In ULTRA we use, and have high faith in, the honor system. The honor system has its flaws, of course, but we feel that it will still create the best atmosphere for role-play possible.
The honor system itself works far better when the players implement it, not the system or the organization behind it. If a player wants to bend the rules for personal gain they will be able to do so. But other players will also be able to decide whether or not they want to role-play with this person. This kind of balance usually keeps people honest. No rules system, no matter how strict or lax, will be able to stop a player who wishes to abuse loopholes in the rules.
The ULTRA system was designed for those people who enjoy good role-play. To make role-playing even more enjoyable, the players need to realize and be able to distinguish the differences between a character that is dishonorable and does illegal things in character and a person who does illegal things in the system by breaking rules.
The best example of the former is a thief character that steals anything and everything that isn’t nailed to the ground but makes sure the marshals are aware of his or her actions. This player faithfully follows the sneaking and bludgeon attack rules, calls clear damage, etc. While sneaking around bludgeoning women and children then robbing them blind may be dishonorable and vile in-game, the player behind this character is doing so with out-of-game honor and integrity.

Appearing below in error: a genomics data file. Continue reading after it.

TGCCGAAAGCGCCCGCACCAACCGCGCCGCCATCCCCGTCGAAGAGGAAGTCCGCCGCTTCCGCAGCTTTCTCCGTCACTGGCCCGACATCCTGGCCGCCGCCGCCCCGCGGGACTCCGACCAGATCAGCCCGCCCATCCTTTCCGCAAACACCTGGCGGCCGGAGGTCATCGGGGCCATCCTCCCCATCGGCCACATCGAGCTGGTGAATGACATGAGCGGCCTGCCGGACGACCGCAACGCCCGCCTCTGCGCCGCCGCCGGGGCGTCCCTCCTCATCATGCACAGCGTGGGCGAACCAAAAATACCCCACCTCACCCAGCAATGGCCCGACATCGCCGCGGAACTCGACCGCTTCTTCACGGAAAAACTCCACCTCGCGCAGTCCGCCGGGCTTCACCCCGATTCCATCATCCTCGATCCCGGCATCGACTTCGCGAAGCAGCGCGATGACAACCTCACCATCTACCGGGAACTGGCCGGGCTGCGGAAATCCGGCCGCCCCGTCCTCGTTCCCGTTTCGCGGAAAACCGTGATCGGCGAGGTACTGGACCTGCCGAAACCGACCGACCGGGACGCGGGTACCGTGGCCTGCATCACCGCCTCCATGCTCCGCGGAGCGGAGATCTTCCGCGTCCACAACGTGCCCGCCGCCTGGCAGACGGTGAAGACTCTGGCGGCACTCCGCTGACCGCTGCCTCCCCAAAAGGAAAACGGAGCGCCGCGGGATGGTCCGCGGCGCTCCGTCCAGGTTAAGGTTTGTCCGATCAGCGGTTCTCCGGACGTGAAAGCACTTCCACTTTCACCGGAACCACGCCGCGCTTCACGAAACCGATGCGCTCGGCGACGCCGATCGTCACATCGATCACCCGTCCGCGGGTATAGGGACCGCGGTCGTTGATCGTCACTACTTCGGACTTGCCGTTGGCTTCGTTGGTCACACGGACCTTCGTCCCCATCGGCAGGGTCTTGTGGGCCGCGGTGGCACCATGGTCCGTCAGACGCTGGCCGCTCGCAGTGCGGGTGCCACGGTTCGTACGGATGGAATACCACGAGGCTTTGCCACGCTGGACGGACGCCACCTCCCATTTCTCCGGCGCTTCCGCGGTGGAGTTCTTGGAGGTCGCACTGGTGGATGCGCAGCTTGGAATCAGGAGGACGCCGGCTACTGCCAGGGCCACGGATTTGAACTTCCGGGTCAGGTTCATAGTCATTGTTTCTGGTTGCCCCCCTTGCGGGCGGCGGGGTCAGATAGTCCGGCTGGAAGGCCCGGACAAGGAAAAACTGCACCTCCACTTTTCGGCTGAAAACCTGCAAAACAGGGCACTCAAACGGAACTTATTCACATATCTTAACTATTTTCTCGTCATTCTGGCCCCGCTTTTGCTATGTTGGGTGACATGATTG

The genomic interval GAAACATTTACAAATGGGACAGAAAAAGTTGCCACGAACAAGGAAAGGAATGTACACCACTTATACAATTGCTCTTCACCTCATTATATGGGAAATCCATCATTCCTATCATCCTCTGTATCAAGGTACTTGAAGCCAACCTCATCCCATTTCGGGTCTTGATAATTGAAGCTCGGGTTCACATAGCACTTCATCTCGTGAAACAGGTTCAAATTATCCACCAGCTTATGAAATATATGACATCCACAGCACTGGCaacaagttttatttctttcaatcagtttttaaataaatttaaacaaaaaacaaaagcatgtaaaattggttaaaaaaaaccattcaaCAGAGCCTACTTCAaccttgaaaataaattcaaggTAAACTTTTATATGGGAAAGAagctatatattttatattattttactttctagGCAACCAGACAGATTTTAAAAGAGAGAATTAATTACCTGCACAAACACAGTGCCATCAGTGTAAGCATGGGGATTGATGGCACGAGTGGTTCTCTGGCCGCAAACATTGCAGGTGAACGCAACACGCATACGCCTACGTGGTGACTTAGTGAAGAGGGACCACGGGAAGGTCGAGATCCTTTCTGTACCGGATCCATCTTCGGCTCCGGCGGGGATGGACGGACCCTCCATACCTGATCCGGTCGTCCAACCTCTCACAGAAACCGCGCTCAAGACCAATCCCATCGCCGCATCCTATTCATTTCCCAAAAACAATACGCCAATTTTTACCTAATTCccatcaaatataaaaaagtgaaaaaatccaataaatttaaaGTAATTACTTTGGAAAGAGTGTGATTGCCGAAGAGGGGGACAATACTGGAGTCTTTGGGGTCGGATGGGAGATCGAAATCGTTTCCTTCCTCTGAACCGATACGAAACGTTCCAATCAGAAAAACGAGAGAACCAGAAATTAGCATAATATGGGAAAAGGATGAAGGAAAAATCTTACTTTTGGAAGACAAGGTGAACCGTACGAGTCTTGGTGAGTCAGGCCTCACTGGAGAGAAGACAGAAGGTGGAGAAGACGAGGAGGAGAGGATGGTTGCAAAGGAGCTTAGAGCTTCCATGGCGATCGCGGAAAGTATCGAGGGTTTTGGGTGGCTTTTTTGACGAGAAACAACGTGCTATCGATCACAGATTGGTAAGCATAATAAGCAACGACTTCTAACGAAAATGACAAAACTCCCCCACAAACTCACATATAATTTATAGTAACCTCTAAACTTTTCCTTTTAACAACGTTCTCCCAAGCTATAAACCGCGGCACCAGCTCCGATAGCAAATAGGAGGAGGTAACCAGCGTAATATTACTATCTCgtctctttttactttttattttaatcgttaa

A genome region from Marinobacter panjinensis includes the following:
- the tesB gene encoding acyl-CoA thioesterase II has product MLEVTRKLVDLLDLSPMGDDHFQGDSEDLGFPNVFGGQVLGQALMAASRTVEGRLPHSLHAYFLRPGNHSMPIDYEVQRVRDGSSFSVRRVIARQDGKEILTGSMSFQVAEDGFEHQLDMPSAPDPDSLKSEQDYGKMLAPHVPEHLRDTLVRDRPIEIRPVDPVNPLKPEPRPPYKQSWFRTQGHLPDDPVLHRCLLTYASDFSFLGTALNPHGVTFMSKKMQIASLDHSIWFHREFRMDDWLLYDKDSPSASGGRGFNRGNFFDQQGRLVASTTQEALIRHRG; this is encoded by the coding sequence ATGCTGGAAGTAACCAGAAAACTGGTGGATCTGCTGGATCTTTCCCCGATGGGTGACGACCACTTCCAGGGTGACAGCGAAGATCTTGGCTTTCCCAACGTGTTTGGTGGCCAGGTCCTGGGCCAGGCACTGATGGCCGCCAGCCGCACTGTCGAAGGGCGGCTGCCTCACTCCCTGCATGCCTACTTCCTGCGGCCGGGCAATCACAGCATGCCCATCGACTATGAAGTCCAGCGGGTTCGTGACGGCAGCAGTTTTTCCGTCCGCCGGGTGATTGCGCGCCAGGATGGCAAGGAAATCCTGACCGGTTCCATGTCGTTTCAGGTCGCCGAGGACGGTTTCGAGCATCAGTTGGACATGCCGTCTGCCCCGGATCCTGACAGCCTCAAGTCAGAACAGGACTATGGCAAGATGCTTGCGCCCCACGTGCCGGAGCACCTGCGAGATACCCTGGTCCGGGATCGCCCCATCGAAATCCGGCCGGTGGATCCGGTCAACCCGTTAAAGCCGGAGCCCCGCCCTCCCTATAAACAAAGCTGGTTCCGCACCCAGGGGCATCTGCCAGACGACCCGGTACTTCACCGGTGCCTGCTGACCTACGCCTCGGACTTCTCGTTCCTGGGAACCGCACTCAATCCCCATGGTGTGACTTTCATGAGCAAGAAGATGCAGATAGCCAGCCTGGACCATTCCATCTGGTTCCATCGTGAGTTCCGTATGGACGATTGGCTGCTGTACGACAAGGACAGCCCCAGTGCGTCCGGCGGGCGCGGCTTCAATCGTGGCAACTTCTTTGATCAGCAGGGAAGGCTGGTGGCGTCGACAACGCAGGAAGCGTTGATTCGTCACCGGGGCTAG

The point here is, don’t shun someone for being evil. Without evil, what good is good? It’s easy to see someone who is running around causing trouble as a snert who you would want to alienate from the rest of the group, but if this person’s in-game persona is supposed to be like that and they are following all the rules and keeping totally in character, your character could be mad at them but you the player should not be. Therefore you shouldn’t exact out-of-game vengeance by ignoring them like you might do someone who breaks rules and just causes trouble for fun.
We do our best to enforce the honor system and we do take its application seriously. Enforcement is obviously a judgment call by the marshals, but great deliberation and care is given to each and every incident before a decision is made. Most chapters have an appeal process by uninvolved parties to make sure that not only the honor system is upheld, but also that it was done so in an unbiased manner.
Here are a few important honor system codes to follow:
- Play with out-of-game respect for other people… yes the evil nasty characters too.
- Do your best in following each and every rule, even if you don’t like it.
- If you make a mistake, admit it and ask a marshal to make a ruling.
- Do everything you can to avoid out-of-game problems.